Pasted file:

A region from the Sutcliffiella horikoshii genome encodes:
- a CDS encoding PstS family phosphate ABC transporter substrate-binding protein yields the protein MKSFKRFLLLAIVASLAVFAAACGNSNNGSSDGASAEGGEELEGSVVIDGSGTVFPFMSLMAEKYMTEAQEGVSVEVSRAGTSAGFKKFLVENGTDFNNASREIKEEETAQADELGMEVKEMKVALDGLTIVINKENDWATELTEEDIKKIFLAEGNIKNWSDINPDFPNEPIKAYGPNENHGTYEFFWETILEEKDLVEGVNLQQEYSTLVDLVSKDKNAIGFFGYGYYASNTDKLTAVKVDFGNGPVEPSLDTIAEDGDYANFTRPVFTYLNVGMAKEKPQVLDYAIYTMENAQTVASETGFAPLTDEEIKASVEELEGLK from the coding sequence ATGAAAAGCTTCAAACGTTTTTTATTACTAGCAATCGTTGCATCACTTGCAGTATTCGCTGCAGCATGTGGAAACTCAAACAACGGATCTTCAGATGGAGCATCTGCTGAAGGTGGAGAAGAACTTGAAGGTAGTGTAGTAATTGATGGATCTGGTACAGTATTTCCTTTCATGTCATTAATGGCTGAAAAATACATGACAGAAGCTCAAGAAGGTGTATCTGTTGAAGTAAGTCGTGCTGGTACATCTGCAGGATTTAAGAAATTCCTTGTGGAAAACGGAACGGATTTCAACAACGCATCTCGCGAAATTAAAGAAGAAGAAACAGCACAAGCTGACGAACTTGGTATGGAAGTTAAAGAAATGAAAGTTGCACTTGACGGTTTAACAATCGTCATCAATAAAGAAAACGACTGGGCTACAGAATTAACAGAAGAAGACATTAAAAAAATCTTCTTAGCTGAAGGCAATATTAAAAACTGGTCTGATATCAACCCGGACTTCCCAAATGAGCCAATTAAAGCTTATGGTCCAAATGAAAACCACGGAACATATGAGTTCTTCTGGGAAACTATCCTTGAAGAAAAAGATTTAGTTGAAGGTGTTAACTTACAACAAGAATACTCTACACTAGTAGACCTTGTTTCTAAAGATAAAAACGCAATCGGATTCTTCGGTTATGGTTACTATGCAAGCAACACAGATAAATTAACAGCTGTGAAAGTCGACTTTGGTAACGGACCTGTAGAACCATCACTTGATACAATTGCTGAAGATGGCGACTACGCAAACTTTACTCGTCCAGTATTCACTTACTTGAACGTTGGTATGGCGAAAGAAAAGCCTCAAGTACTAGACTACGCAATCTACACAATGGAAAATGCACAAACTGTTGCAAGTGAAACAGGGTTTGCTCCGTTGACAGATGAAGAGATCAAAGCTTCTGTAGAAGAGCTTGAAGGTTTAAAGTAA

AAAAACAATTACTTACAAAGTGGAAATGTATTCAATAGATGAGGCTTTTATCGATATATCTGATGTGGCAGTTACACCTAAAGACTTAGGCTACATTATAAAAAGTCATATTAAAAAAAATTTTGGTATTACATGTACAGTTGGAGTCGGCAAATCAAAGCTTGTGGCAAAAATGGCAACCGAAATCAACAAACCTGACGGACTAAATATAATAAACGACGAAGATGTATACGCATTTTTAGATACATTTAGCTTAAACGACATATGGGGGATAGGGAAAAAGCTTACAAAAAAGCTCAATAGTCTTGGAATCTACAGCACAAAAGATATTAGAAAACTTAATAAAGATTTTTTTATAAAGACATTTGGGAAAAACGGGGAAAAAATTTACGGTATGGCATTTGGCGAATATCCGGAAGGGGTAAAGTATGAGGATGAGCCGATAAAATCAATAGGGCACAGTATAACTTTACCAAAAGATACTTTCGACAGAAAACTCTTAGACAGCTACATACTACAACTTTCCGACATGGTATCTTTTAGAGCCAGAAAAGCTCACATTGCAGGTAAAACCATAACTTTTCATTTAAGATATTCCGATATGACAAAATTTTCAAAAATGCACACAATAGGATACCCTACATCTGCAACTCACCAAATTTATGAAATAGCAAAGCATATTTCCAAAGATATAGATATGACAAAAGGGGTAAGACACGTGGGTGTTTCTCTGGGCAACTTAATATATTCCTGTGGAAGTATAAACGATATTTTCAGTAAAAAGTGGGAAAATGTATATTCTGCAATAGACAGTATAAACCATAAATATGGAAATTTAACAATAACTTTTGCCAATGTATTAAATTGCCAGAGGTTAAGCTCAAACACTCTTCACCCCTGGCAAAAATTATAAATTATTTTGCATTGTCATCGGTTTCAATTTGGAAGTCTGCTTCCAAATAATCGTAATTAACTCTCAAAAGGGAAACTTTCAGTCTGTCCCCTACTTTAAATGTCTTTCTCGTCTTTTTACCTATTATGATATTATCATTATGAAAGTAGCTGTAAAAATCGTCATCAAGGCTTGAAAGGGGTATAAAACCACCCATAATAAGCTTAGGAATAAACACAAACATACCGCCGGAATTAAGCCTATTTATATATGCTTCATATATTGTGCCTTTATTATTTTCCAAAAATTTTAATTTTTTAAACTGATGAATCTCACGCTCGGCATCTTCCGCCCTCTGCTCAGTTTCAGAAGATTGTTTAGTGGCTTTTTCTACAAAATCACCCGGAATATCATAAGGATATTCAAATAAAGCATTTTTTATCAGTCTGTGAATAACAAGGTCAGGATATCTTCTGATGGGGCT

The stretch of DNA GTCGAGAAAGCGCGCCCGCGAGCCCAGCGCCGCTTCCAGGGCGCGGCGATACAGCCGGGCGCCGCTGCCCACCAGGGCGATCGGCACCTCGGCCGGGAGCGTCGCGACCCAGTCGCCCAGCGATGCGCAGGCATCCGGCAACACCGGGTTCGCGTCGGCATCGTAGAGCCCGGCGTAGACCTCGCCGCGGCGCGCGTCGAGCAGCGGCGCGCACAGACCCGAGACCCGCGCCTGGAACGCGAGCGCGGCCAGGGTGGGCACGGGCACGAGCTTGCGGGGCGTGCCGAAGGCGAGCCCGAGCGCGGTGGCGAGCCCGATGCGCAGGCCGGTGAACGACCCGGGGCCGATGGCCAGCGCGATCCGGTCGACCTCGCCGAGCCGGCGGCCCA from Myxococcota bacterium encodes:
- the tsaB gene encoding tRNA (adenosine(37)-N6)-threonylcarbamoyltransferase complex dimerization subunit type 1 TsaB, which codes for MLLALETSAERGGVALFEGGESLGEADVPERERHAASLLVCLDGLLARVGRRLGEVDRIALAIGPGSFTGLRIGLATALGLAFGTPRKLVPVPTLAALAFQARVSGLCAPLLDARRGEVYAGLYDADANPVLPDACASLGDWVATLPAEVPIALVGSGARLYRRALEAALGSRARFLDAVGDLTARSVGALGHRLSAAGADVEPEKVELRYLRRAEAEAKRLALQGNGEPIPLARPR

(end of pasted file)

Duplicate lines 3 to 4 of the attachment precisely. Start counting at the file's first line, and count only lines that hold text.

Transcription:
AAAAACAATTACTTACAAAGTGGAAATGTATTCAATAGATGAGGCTTTTATCGATATATCTGATGTGGCAGTTACACCTAAAGACTTAGGCTACATTATAAAAAGTCATATTAAAAAAAATTTTGGTATTACATGTACAGTTGGAGTCGGCAAATCAAAGCTTGTGGCAAAAATGGCAACCGAAATCAACAAACCTGACGGACTAAATATAATAAACGACGAAGATGTATACGCATTTTTAGATACATTTAGCTTAAACGACATATGGGGGATAGGGAAAAAGCTTACAAAAAAGCTCAATAGTCTTGGAATCTACAGCACAAAAGATATTAGAAAACTTAATAAAGATTTTTTTATAAAGACATTTGGGAAAAACGGGGAAAAAATTTACGGTATGGCATTTGGCGAATATCCGGAAGGGGTAAAGTATGAGGATGAGCCGATAAAATCAATAGGGCACAGTATAACTTTACCAAAAGATACTTTCGACAGAAAACTCTTAGACAGCTACATACTACAACTTTCCGACATGGTATCTTTTAGAGCCAGAAAAGCTCACATTGCAGGTAAAACCATAACTTTTCATTTAAGATATTCCGATATGACAAAATTTTCAAAAATGCACACAATAGGATACCCTACATCTGCAACTCACCAAATTTATGAAATAGCAAAGCATATTTCCAAAGATATAGATATGACAAAAGGGGTAAGACACGTGGGTGTTTCTCTGGGCAACTTAATATATTCCTGTGGAAGTATAAACGATATTTTCAGTAAAAAGTGGGAAAATGTATATTCTGCAATAGACAGTATAAACCATAAATATGGAAATTTAACAATAACTTTTGCCAATGTATTAAATTGCCAGAGGTTAAGCTCAAACACTCTTCACCCCTGGCAAAAATTATAAATTATTTTGCATTGTCATCGGTTTCAATTTGGAAGTCTGCTTCCAAATAATCGTAATTAACTCTCAAAAGGGAAACTTTCAGTCTGTCCCCTACTTTAAATGTCTTTCTCGTCTTTTTACCTATTATGATATTATCATTATGAAAGTAGCTGTAAAAATCGTCATCAAGGCTTGAAAGGGGTATAAAACCACCCATAATAAGCTTAGGAATAAACACAAACATACCGCCGGAATTAAGCCTATTTATATATGCTTCATATATTGTGCCTTTATTATTTTCCAAAAATTTTAATTTTTTAAACTGATGAATCTCACGCTCGGCATCTTCCGCCCTCTGCTCAGTTTCAGAAGATTGTTTAGTGGCTTTTTCTACAAAATCACCCGGAATATCATAAGGATATTCAAATAAAGCATTTTTTATCAGTCTGTGAATAACAAGGTCAGGATATCTTCTGATGGGGCT

The stretch of DNA GTCGAGAAAGCGCGCCCGCGAGCCCAGCGCCGCTTCCAGGGCGCGGCGATACAGCCGGGCGCCGCTGCCCACCAGGGCGATCGGCACCTCGGCCGGGAGCGTCGCGACCCAGTCGCCCAGCGATGCGCAGGCATCCGGCAACACCGGGTTCGCGTCGGCATCGTAGAGCCCGGCGTAGACCTCGCCGCGGCGCGCGTCGAGCAGCGGCGCGCACAGACCCGAGACCCGCGCCTGGAACGCGAGCGCGGCCAGGGTGGGCACGGGCACGAGCTTGCGGGGCGTGCCGAAGGCGAGCCCGAGCGCGGTGGCGAGCCCGATGCGCAGGCCGGTGAACGACCCGGGGCCGATGGCCAGCGCGATCCGGTCGACCTCGCCGAGCCGGCGGCCCA from Myxococcota bacterium encodes: